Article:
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Faculty of Medicine and Life SciencesUniversity of TampereFaculty of Medicine and Life Sciences

Pathogenesis and genetics of sudden cardiac death and cardiovascular diseases

Rupture or erosion of a vulnerable plaque leads to coronary thrombosis causing unstable angina, acute myocardial infarction (MI), and most importantly sudden cardiac death (SCD). The triggering event for inflammation leading to plaque rupture has however remained unsolved. The involvement of bacteria in rupture of the atheroma has been speculated but never confirmed. The most commonly suspected infective agent has been considered to be Chlamydia pneumoniae or Porphyromonas gingivalis, but their role have been disputed due to failure in trials using long-term antibiotic treatment. Our study group was the first to show that autopsy coronary atheroma contained DNA of gram-positive viridans streptococci among other species of bacteria commonly found in oral cavity or gut. Recently, we reported that viridans streptococci were detected in 78.2% of thrombus aspirates of MI patients. However, there is still the possibility that sensitive molecular probes are picking up phagocytized bacterial DNA in macrophages or natural killer cells originating from non-cardiac site such as gingiva, skin, or respiratory tract; or that bacteria become attached as a biofilm to the uneven surface of the coronary plaque following bacteremia without any pathogenic or clinical significance.

In this study project comprising unique autopsy samples and clinical MI, stroke, aortic valve replacement patients as well as experimental smooth muscle cell cultures and knock-out mice, we applied sophisticated array of techniques including immunohistochemistry and gene expression assays to find out where these bacteria we have found in coronary plaques area alive or dead, where they come from, what is the bacterial diversity in the plaques, and how they end up in the atheroma.  We also aim to find out "normal" bacterial DNA level in blood and study whether positive blood qPCR bacteria results could be used to predict risk of MI. Genome wide analysis, metabolomics and lipidomics are used to reveal new pathways or markers to individually associate with coronary disease and interact with bacterial infection.  The present project can lead to a new concept of the pathogenesis of MI, to the discovery of new diagnostic tests, as well as new prevention and treatment perspectives.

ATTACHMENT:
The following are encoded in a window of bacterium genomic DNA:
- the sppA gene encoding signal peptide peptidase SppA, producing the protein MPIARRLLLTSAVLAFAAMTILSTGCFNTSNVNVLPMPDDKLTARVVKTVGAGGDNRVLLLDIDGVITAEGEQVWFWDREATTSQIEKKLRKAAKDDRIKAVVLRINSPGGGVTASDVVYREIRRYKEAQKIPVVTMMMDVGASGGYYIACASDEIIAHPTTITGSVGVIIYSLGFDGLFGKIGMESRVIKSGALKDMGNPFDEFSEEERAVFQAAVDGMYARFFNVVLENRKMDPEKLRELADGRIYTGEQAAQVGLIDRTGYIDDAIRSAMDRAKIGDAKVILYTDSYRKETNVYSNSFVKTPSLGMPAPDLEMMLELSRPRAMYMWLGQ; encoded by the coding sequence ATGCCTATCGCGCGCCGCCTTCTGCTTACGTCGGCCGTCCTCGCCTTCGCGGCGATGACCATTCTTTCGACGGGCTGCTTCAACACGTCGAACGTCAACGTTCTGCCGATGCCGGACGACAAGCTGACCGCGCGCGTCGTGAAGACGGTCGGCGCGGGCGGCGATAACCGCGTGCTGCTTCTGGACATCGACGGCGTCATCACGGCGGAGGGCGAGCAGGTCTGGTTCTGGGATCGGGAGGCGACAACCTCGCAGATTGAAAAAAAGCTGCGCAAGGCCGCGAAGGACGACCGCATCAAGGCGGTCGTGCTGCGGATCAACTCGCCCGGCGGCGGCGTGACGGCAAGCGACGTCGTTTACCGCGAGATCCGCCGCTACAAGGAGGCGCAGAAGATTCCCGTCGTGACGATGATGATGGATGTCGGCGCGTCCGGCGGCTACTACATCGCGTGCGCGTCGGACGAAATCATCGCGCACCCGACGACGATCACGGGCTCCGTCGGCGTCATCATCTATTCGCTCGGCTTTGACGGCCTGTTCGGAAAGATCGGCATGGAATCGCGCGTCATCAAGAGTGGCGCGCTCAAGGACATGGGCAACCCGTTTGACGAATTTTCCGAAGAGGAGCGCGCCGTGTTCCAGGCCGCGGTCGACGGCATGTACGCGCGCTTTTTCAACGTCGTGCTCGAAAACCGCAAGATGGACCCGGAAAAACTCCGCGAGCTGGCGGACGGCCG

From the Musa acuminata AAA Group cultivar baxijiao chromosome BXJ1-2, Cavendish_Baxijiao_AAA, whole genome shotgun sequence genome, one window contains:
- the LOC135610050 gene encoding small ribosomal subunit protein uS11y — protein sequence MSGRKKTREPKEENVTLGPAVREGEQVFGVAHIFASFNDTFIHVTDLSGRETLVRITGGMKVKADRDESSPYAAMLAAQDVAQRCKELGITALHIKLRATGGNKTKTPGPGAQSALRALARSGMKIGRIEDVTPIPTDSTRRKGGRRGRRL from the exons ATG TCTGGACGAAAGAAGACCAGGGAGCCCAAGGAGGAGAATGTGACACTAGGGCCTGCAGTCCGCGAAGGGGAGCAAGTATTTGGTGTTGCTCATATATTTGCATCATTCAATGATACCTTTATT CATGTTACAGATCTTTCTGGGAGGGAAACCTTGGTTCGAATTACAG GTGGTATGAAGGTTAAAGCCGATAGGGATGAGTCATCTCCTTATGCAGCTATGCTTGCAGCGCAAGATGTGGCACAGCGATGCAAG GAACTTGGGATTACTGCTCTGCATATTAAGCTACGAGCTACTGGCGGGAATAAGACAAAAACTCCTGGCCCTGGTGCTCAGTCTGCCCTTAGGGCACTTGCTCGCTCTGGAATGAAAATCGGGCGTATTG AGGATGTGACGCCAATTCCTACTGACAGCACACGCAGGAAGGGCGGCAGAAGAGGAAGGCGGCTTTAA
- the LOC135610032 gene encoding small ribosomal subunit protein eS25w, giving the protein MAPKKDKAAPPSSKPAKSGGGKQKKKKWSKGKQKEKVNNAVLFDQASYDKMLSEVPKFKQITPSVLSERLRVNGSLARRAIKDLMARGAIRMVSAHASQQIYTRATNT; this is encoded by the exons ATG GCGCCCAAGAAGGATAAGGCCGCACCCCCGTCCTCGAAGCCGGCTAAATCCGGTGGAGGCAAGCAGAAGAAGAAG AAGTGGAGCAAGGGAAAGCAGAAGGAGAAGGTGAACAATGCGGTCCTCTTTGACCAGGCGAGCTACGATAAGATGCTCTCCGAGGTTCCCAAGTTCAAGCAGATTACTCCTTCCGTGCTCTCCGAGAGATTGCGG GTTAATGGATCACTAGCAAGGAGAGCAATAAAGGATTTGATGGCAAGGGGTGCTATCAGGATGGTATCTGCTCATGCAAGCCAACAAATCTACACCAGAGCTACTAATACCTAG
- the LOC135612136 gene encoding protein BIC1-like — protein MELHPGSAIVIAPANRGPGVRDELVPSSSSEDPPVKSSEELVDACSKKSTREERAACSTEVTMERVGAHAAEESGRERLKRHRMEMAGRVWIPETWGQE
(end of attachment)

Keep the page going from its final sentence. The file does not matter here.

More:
The present study plan is a continuation of the 5- year project funded by European Union 7th Framework Program grant number 201668 for AtheroRemo Project, comprising 18 partners from 13 countries aiming to study the pathogenesis, genetics, diagnostics and treatment of vulnerable coronary plaque.

Mikkelsson J, Perola M, Penttilä A, Karhunen PJ. Platelet glycoprotein Ibalpha HPA-2 Met/VNTR B haplotype as a genetic predictor of myocardial infarction and sudden cardiac death. Circulation. 2001 Aug 21;104(8):876-80.

Norja S, Nuutila L, Karhunen PJ, Goebeler S. C-reactive protein in vulnerable coronary plaques. J Clin Pathol. 2007;60(5):545-8.

Karhunen V, Forss H, Goebeler S, Huhtala H, Ilveskoski E, Kajander O, Mikkelsson J, Penttilä A, Perola M, Ranta H, Meurman JH, Karhunen PJ. Radiographic assessment of dental  health in middle-aged men following sudden cardiac death.  J Dent Res. 2006 Jan;85(1):89-93.

Pessi T, Karhunen V, Karjalainen PP, Ylitalo A, Airaksinen JK, Niemi M, Pietila M, Lounatmaa K, Haapaniemi T, Lehtimäki T, Laaksonen R, Karhunen PJ, Mikkelsson J. Bacterial signatures in thrombus aspirates of patients with myocardial infarction. Circulation. 2013 Mar 19;127(11):1219-28

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Last update: 21.3.2014 13.49 Muokkaa

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